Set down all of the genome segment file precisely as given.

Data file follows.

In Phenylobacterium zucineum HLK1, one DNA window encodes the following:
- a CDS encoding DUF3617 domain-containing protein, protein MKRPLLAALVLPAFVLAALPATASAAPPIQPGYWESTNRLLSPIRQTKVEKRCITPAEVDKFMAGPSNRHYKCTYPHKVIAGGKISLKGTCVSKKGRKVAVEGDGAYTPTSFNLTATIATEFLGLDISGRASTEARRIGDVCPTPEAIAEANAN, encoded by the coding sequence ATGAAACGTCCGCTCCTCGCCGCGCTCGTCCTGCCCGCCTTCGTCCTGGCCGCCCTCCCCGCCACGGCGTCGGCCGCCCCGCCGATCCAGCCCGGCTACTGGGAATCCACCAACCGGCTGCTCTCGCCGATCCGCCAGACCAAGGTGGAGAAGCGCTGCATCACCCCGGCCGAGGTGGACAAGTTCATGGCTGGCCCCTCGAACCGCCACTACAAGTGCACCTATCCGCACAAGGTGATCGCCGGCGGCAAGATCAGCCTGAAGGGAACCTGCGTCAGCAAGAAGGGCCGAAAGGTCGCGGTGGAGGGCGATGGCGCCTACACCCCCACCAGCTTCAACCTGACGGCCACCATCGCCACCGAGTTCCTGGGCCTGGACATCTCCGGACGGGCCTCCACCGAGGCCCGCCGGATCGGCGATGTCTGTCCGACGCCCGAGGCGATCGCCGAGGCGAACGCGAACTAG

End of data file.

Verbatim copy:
In Phenylobacterium zucineum HLK1, one DNA window encodes the following:
- a CDS encoding DUF3617 domain-containing protein, protein MKRPLLAALVLPAFVLAALPATASAAPPIQPGYWESTNRLLSPIRQTKVEKRCITPAEVDKFMAGPSNRHYKCTYPHKVIAGGKISLKGTCVSKKGRKVAVEGDGAYTPTSFNLTATIATEFLGLDISGRASTEARRIGDVCPTPEAIAEANAN, encoded by the coding sequence ATGAAACGTCCGCTCCTCGCCGCGCTCGTCCTGCCCGCCTTCGTCCTGGCCGCCCTCCCCGCCACGGCGTCGGCCGCCCCGCCGATCCAGCCCGGCTACTGGGAATCCACCAACCGGCTGCTCTCGCCGATCCGCCAGACCAAGGTGGAGAAGCGCTGCATCACCCCGGCCGAGGTGGACAAGTTCATGGCTGGCCCCTCGAACCGCCACTACAAGTGCACCTATCCGCACAAGGTGATCGCCGGCGGCAAGATCAGCCTGAAGGGAACCTGCGTCAGCAAGAAGGGCCGAAAGGTCGCGGTGGAGGGCGATGGCGCCTACACCCCCACCAGCTTCAACCTGACGGCCACCATCGCCACCGAGTTCCTGGGCCTGGACATCTCCGGACGGGCCTCCACCGAGGCCCGCCGGATCGGCGATGTCTGTCCGACGCCCGAGGCGATCGCCGAGGCGAACGCGAACTAG